Structure−Property Relationships for Two-Photon Absorbing Chromophores: Bis-Donor Diphenylpolyene and Bis(styryl)benzene Derivatives
2000-09-13T00:00:00Z (GMT) by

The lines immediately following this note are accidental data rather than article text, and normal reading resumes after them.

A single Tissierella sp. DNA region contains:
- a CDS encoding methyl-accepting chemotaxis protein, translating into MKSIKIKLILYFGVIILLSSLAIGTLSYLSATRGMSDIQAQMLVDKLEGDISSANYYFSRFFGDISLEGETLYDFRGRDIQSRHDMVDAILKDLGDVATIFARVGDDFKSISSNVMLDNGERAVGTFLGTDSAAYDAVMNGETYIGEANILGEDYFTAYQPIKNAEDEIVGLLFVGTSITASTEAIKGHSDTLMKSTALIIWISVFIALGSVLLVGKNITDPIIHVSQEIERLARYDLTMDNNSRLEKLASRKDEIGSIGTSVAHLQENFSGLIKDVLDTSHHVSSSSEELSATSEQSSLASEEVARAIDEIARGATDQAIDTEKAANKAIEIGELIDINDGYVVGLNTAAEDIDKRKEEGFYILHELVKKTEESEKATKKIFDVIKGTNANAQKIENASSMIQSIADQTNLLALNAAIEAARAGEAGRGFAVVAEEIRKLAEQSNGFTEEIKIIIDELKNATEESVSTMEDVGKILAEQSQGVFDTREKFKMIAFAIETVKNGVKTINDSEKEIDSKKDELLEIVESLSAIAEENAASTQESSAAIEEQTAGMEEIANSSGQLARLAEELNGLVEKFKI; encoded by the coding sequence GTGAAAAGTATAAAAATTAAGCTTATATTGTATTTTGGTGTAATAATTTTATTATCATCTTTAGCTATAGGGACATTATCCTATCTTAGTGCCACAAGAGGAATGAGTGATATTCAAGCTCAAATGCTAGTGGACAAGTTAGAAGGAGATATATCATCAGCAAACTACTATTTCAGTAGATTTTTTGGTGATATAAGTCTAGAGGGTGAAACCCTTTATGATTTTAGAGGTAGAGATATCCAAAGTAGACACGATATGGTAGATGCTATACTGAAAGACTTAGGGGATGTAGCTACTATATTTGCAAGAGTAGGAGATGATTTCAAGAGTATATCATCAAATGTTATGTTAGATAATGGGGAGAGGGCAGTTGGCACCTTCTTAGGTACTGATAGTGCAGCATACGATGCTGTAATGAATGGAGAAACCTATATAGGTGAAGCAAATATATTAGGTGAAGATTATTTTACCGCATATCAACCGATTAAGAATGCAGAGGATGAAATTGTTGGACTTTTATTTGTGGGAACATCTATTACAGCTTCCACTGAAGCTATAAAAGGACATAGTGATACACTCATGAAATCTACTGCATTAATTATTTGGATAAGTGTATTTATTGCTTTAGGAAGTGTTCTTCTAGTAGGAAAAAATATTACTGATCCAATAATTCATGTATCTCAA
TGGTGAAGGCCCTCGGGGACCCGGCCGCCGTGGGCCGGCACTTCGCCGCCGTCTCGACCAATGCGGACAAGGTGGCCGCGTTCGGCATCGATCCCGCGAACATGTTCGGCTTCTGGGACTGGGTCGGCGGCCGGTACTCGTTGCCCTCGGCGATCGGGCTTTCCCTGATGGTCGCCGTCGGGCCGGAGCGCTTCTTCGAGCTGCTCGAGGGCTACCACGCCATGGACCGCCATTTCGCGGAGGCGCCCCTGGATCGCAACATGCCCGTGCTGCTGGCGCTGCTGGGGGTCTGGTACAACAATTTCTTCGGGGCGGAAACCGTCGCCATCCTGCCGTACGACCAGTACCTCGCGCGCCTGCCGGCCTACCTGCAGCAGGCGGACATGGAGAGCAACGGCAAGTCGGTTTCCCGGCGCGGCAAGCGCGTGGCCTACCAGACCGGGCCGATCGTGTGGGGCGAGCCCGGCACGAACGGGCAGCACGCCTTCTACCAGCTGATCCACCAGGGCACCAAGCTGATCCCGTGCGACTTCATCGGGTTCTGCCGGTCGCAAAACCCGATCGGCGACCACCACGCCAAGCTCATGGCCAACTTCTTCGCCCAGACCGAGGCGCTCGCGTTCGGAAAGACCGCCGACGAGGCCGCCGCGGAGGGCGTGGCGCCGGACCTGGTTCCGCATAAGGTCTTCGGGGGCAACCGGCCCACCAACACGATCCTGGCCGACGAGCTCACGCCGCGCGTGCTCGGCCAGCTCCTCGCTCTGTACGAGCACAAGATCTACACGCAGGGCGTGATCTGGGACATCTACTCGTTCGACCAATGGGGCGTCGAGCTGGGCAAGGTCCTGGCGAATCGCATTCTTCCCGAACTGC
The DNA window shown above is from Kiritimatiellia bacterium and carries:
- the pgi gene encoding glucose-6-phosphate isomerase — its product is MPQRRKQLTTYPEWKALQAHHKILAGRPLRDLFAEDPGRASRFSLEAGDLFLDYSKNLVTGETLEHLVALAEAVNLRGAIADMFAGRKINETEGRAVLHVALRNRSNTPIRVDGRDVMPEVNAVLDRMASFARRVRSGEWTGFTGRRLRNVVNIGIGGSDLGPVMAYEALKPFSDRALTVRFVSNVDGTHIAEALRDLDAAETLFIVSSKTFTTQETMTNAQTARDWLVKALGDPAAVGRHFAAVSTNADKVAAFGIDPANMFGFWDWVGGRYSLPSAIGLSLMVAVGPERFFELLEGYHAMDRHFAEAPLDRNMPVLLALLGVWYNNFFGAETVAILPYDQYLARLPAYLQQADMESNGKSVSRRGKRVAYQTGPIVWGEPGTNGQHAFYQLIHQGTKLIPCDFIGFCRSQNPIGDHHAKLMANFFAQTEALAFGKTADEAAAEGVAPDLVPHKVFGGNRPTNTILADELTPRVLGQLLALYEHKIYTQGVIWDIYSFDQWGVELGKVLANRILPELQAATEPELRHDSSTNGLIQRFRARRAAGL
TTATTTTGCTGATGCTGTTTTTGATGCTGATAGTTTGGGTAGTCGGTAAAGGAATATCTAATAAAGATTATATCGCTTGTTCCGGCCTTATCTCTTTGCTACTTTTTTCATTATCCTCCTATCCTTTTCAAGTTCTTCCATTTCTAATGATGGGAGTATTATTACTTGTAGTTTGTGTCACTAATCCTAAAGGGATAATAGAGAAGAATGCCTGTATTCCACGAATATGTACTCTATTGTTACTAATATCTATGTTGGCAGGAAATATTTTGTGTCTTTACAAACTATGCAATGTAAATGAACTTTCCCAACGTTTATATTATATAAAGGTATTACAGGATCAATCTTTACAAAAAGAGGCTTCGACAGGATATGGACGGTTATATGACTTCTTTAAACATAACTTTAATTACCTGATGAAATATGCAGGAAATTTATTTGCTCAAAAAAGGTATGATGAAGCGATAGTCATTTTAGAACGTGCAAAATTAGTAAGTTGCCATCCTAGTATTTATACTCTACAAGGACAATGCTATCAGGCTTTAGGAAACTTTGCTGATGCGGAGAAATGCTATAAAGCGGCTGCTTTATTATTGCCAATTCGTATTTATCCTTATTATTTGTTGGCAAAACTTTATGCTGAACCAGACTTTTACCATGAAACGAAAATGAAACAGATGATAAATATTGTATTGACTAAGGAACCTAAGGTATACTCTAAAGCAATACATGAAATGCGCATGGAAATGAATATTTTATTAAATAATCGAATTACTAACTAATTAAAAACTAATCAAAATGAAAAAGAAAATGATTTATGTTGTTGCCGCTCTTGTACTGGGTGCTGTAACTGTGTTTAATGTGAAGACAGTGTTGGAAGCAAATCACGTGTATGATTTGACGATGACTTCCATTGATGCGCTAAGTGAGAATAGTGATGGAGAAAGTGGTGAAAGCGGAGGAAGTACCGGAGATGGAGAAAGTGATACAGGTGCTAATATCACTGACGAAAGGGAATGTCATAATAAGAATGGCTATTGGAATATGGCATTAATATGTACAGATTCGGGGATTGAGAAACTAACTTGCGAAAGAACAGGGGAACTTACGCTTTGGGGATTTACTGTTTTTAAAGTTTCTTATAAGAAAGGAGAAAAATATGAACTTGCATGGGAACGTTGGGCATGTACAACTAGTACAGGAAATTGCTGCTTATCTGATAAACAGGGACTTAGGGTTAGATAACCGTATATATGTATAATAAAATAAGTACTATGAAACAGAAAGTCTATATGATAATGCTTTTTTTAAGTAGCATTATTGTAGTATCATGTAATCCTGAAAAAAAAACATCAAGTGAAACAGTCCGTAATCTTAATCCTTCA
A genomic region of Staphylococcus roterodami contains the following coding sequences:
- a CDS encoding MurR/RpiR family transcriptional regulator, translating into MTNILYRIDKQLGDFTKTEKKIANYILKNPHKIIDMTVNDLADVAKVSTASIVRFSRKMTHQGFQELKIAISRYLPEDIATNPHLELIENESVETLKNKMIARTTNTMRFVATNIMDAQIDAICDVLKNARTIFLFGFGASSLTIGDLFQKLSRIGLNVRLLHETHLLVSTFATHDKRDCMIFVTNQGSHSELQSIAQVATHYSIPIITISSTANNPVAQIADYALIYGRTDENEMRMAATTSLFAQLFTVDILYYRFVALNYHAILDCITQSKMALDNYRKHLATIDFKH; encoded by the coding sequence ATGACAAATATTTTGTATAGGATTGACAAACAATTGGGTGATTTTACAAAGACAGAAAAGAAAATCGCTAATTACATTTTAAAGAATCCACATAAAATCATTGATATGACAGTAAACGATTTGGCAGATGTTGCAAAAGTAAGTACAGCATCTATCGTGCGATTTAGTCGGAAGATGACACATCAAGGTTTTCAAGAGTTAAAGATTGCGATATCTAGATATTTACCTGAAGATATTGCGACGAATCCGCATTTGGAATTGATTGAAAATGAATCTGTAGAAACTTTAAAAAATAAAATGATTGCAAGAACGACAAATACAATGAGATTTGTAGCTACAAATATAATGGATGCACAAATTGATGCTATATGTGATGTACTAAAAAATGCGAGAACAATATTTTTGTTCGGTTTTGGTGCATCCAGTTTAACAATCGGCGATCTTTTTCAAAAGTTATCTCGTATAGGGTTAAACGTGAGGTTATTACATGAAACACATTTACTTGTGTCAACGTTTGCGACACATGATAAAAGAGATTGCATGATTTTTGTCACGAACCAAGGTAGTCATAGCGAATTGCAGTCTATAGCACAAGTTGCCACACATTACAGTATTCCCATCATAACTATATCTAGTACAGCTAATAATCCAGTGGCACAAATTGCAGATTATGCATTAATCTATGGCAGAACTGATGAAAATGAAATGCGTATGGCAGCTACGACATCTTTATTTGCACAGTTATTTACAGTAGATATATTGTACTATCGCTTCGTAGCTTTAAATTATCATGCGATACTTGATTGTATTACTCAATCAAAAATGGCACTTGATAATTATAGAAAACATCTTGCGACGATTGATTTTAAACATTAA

The two-photon absorption properties of a series of bis dialkylamino- or diarylamino-substituted diphenylpolyenes and bis(styryl)benzenes have been investigated. Two-photon absorption cross sections, <i>δ</i>, as large as 1420 × 10<sup>-50</sup> cm<sup>4</sup> s/photon-molecule have been observed for molecules with this general bis-donor structure. The effect of the type and length of the conjugated chain and of dialkylamino or diarylamino substitution on the position and magnitude of the peak two-photon absorptivity is reported. The transition dipole moments for the transitions between the ground state and the first excited singlet state (<i>M</i><sub>ge</sub>) and between the first and second excited singlet states (<i>M</i><sub>ee</sub><sub>‘</sub>) have been estimated using experimental data from the one- and two-photon spectra. It was found that increases in chain length result mainly in an increase in <i>M</i><sub>ge</sub>, whereas the addition of donor end groups or going from diphenylpolyene- to phenylene-vinylene-type bridges leads primarily to an increase in <i>M</i><sub>ee</sub><sub>‘</sub>. The trends in the energy of the lowest excited singlet states and in the transition moments for the diphenylpolyene series as a function of chain length are in agreement with those calculated by quantum mechanical methods. These results furnish a link between structural features in these classes of molecules and the electronic dipole couplings and state energies that control the strength of the two-photon absorption. In bis(aminophenyl)polyenes containing up to four double bonds (<i>m</i>) the lowest excited singlet state is a B<sub>u</sub> state, as opposed to the case of simple polyenes and diphenylpolyenes, for which it is an A<sub>g</sub> state for <i>m</i> > 2. The relationship of the state ordering in these systems with the observed values of the radiative and nonradiative decay rates is also discussed.